At its heart is the mother daughter relationship, the experience of being mothered and of mothering.
The book vividly describes a tough rural childhood, the feeling of being confined within the home and to home activities, and the physical experience of childbirth and periods.
As well as this vivid physicality there is a kind of underwater feel to some of the book which matches the obliqueness of memory and the numbing effect of trauma.
The book explores the effects of unresolved trauma on relationships and shows how it’s very difficult to parent in an open and honest way if you haven’t been parented that way yourself.
But ultimately it shows how you don’t have to know what to say or have everything dealt with, you can just tell your story, as honestly as you can, and that can be healing both for yourself and those who have been affected by you.
‘Back to the beginning, with illumination,’ is one of my favourite sayings, and is kind of how the story of the book felt to me.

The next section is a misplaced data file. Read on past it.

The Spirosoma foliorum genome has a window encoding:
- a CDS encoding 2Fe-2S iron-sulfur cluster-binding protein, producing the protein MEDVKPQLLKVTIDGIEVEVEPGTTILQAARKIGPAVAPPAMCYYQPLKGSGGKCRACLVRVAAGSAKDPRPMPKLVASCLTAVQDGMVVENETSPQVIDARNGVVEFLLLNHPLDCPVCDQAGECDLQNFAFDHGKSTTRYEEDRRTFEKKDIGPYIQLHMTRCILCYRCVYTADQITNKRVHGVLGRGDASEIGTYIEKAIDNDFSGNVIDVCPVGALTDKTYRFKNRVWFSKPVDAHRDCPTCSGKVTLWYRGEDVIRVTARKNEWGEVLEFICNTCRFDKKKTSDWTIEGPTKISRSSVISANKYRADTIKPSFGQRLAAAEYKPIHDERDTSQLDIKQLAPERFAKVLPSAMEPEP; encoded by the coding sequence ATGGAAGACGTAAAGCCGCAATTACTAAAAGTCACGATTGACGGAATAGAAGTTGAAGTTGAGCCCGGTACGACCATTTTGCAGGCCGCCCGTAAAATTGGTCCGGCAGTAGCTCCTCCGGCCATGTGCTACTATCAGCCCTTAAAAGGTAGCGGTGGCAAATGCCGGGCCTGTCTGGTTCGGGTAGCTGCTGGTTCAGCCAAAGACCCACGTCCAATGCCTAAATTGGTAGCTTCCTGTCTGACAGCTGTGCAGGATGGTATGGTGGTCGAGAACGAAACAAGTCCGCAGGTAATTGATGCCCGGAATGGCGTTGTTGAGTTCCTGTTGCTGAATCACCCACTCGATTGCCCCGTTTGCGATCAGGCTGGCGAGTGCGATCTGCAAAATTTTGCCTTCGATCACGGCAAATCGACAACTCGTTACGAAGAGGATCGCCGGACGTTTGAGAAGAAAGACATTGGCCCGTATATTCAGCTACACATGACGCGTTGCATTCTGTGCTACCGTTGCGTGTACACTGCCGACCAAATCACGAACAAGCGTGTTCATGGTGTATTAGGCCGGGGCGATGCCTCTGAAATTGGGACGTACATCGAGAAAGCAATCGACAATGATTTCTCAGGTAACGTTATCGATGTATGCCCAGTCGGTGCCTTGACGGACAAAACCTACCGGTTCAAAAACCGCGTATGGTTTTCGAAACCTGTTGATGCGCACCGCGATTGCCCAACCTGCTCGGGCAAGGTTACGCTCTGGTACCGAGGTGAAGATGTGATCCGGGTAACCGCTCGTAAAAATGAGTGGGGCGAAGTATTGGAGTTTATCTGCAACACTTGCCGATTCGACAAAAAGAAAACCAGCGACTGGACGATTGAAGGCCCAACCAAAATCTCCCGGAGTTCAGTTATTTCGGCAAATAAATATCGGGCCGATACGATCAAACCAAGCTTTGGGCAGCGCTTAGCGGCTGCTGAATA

I thought the scenes involving sex were well done. I liked the way every day things (feet when sleeping) or things which have been covered in stories many times (the peak of a relationship crisis) were described in a new and original way:
‘Sometimes I woke in strange places: at the top of the stairs, my toes caressing the abyss;’
‘…I wished for him to stop driving this long dark road, turn on the light and remake me with his gaze.’
Molly’s Instagram @molly.aitken is a good account to follow if you are interested in reading and writing, she shares details of the writing and publishing process in a very generous way.
Thank you for reading